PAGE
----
Measuring the impact of each touchpoint of a conversion can be tricky – the disjoined data from hotel systems and channels makes it hard to know where exactly to allocate your marketing budget. As a result, the last click in the customer journey is often given all of the credit for the conversion, as well as a larger share of the budget than any other stage of the purchase funnel. But can that assumption result in a missed opportunity to invest in a potentially more impactful channel?
We spoke to Hotel Heroes Blessy Townes, Vice President & Head of Digital at Discovery Hospitality, and Pelayo Pando, eCommerce Business Development & Market Strategy Director at NH Hotel Group about the most common budgeting mistakes they’ve encountered, and what best practices your hotel can implement when building an effective attribution model.
What are hoteliers getting wrong with conversion attribution?
Pelayo: The key is to define a correct attribution model that rewards the most impactful touchpoints of the customer journey. Hotels tend to allocate all credit to the last touchpoint. Think of it as a soccer game, where all the praise goes to strikers. But without the goalkeepers, defenders and midfielders you cannot win the match! In the hotel industry, the game is even trickier because we have to play in two very different fields at the same time: desktop and mobile. Understanding the connection between the two is key for building an efficient marketing budget investment strategy.
Blessy: One of the most common mistakes around conversion attribution is the outdated belief that the customer journey ends at the booking. In reality, a user goes through several stages in their journey to purchase, including inspiration, research, planning, booking, traveling and post-traveling. Hoteliers need to remember that conversion is not always the main goal of this journey. Instead, they need to focus on creating a meaningful relationship with a customer on every stage of their stay.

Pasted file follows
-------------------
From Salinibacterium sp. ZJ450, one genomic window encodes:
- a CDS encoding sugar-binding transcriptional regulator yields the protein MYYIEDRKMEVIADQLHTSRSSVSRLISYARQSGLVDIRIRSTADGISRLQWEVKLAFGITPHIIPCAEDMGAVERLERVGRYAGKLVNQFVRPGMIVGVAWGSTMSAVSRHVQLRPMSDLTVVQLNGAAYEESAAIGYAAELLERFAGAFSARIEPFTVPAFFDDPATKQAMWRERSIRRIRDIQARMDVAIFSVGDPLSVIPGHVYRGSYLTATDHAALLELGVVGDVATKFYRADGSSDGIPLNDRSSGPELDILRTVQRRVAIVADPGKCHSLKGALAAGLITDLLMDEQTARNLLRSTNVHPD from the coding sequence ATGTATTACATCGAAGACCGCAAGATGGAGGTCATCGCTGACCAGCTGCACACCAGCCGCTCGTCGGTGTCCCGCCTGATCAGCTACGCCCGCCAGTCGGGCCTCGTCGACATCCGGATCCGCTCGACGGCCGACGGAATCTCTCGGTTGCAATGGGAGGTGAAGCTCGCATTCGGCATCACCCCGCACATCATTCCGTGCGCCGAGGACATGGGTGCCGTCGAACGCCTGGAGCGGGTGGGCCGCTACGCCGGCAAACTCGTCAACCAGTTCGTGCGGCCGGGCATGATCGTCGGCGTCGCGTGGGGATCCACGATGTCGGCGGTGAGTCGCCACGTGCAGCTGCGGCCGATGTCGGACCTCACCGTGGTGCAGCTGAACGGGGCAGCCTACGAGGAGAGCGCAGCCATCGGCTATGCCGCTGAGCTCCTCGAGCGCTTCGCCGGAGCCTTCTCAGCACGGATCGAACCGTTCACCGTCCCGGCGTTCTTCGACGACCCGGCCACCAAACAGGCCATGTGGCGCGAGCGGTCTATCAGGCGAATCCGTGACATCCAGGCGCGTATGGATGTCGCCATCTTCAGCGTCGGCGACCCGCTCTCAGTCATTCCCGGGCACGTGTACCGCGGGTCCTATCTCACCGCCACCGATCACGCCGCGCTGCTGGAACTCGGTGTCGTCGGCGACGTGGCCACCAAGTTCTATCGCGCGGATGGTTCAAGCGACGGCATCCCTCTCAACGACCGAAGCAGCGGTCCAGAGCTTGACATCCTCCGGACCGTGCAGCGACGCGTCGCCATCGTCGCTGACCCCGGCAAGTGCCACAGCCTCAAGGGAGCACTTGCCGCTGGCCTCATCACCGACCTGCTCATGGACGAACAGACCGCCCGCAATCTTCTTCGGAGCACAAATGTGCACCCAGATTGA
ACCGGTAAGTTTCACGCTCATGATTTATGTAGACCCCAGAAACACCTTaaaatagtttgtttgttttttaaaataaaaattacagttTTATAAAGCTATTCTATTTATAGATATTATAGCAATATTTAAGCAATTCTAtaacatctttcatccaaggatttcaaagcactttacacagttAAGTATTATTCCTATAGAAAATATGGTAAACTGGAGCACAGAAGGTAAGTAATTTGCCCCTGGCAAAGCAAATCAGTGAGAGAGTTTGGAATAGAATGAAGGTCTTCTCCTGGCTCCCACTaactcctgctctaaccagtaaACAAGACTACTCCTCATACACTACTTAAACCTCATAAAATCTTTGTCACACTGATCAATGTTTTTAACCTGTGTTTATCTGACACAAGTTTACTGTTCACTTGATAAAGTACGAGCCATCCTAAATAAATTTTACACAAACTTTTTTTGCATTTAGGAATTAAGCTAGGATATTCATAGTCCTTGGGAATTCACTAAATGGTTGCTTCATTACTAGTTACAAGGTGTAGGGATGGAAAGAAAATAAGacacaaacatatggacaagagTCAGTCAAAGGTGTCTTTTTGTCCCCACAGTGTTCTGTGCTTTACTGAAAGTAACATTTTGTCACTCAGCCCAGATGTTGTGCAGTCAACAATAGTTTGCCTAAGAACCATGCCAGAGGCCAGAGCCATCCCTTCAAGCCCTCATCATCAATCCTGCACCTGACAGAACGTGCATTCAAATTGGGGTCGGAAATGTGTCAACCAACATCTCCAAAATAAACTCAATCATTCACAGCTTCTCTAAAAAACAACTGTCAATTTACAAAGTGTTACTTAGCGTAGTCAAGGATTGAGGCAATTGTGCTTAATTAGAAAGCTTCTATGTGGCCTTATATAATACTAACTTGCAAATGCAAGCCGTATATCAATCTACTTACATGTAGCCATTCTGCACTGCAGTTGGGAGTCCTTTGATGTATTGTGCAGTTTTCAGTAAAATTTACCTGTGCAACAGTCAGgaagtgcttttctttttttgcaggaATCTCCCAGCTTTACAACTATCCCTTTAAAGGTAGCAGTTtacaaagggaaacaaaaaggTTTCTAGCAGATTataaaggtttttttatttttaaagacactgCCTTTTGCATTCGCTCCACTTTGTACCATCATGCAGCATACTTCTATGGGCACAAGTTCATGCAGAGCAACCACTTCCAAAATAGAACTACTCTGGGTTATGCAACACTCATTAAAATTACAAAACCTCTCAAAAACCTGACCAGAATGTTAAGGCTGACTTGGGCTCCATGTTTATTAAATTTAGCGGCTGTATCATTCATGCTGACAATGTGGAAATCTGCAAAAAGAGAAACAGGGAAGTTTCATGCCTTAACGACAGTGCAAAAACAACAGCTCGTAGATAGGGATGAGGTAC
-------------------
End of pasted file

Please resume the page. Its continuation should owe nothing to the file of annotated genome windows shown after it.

There is also a popular myth that a typical conversion window is around ninety days. However, the rewards of a pay-per-click model can be instantaneous, while SEO takes longer time to show results. Different models and channels must all be carefully considered – while one may be performing extremely well (especially if it’s based on first- or last-click attribution), it doesn’t mean you can remove other channels from your marketing mix.
There are many touchpoints in a traveller’s booking journey – how do you know that you’re investing your marketing budget into the right one?
Blessy: While search engines are a crucial touchpoint and SEO can drive free traffic, it can take time to rank high on the likes of Google. At Discovery, we first focused our advertising budget on the lower parts of the sales funnel – in this case, the planning and booking stages. Achieving excellent ROI (not ROAS) then enabled us to scale up and increase our presence in the earlier stages of the customer journey.
We also tried retargeting and immediately saw our conversions skyrocketing; artificial intelligence and machine learning then helped us sharpen our targeting capabilities even further.
With our market being 80% local and 20% foreign, we decided to concentrate our limited budget on the latter. With the help of a partner who can help us reach overseas markets, our year-to-date direct booking has grown by 50%, compared to a growth of 20% on third-party channels.
Pelayo: At NH, we use a tailor-made attribution model based on data-driven statistical models. Based on our algorithms, we are able to determine the importance of different touchpoints and invest more in those that are having the most influence on the decision of the customer. We’ve invested a lot of time into creating these models as the impact of each touchpoint can vary over time. Hotels should be continuously assessing their guests’ booking journeys, and adjusting their budget accordingly.
How do you build an ideal attribution strategy?
Blessy: There’s no single perfect attribution strategy for hotels. To drive sustainable long-term growth, marketers have to marry science and creativity to create a model that’s relevant to their business in terms of a number of factors, such as: market sources, geolocation, customer journey, media consumption, distribution channels, booking channels, booking lead time and conversion windows. Most importantly, it has to be tied to their business objectives. Remember that the ultimate goal of having an attribution strategy is to generate meaningful insights and make actionable decisions.